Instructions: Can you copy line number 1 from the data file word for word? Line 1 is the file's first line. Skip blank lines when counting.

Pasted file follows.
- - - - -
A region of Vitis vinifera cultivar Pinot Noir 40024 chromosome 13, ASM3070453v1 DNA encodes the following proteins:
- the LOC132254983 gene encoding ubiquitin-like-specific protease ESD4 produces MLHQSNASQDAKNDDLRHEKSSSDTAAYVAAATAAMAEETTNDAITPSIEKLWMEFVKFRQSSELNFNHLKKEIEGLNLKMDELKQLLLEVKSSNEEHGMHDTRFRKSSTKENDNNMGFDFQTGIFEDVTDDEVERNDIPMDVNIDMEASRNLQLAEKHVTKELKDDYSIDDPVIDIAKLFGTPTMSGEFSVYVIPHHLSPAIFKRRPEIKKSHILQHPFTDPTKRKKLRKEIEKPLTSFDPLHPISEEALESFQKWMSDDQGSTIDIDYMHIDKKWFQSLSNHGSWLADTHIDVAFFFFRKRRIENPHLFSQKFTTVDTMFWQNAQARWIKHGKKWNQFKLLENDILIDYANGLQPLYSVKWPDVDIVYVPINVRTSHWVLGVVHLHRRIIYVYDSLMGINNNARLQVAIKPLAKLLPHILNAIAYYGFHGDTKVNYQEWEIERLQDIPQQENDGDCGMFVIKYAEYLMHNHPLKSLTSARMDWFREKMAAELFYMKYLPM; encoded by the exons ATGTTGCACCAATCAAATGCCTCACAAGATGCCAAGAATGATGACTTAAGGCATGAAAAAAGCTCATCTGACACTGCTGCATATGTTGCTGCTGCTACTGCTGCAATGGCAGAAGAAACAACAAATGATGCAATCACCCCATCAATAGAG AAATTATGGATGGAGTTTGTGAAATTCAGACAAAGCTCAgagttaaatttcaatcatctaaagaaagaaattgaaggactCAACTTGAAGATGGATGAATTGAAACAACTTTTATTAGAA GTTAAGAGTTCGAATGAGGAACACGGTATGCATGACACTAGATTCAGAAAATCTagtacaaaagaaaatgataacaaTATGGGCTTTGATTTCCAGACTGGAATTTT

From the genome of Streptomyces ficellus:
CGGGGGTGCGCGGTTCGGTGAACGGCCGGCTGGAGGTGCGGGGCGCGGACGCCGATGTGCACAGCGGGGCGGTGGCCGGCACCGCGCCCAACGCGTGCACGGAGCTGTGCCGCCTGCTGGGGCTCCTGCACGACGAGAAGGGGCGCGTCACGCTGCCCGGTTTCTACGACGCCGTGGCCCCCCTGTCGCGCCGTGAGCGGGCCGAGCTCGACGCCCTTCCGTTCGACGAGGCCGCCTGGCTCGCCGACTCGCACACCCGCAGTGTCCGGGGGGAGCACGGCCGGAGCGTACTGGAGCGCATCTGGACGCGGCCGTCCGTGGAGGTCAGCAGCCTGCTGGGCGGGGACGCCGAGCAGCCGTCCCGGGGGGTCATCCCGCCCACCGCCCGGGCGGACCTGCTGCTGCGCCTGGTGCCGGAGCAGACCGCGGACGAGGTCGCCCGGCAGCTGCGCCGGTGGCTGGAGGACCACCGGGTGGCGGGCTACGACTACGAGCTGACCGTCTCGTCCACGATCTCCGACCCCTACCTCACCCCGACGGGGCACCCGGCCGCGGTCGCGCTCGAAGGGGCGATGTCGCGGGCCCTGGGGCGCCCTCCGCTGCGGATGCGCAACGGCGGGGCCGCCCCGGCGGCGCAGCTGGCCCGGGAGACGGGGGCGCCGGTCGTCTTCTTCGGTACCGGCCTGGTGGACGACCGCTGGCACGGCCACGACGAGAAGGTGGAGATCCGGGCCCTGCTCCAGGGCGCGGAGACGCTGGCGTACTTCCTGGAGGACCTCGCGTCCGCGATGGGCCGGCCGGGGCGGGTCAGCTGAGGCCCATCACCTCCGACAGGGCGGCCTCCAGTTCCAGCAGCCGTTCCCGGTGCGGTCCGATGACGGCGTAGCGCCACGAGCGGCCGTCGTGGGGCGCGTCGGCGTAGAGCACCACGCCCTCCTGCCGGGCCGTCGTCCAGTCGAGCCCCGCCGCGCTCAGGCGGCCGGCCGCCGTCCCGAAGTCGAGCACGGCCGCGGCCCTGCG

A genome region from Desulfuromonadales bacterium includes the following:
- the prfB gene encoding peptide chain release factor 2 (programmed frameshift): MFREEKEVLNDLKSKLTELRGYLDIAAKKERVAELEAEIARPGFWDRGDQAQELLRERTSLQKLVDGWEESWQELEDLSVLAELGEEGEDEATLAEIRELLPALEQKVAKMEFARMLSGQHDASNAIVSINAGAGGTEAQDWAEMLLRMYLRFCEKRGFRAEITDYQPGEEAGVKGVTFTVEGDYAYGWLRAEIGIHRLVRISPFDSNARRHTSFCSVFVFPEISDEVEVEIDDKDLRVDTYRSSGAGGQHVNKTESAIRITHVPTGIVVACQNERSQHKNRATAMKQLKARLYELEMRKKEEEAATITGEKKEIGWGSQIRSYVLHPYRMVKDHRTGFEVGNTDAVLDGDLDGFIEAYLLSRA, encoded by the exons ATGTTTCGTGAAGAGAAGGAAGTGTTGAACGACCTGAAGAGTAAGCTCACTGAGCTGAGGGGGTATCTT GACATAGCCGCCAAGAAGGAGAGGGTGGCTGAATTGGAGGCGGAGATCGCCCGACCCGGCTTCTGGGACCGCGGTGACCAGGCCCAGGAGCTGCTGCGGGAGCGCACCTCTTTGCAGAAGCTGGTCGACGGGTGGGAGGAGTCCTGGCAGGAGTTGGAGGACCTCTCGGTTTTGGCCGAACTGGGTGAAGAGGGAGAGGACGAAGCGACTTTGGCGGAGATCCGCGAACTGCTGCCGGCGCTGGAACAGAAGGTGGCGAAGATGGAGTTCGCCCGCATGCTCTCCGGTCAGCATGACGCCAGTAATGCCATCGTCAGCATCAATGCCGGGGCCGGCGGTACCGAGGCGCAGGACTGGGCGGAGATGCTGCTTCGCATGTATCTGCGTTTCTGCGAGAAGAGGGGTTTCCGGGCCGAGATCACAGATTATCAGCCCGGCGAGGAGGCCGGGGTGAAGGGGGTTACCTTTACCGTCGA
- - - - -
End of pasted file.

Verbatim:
A region of Vitis vinifera cultivar Pinot Noir 40024 chromosome 13, ASM3070453v1 DNA encodes the following proteins: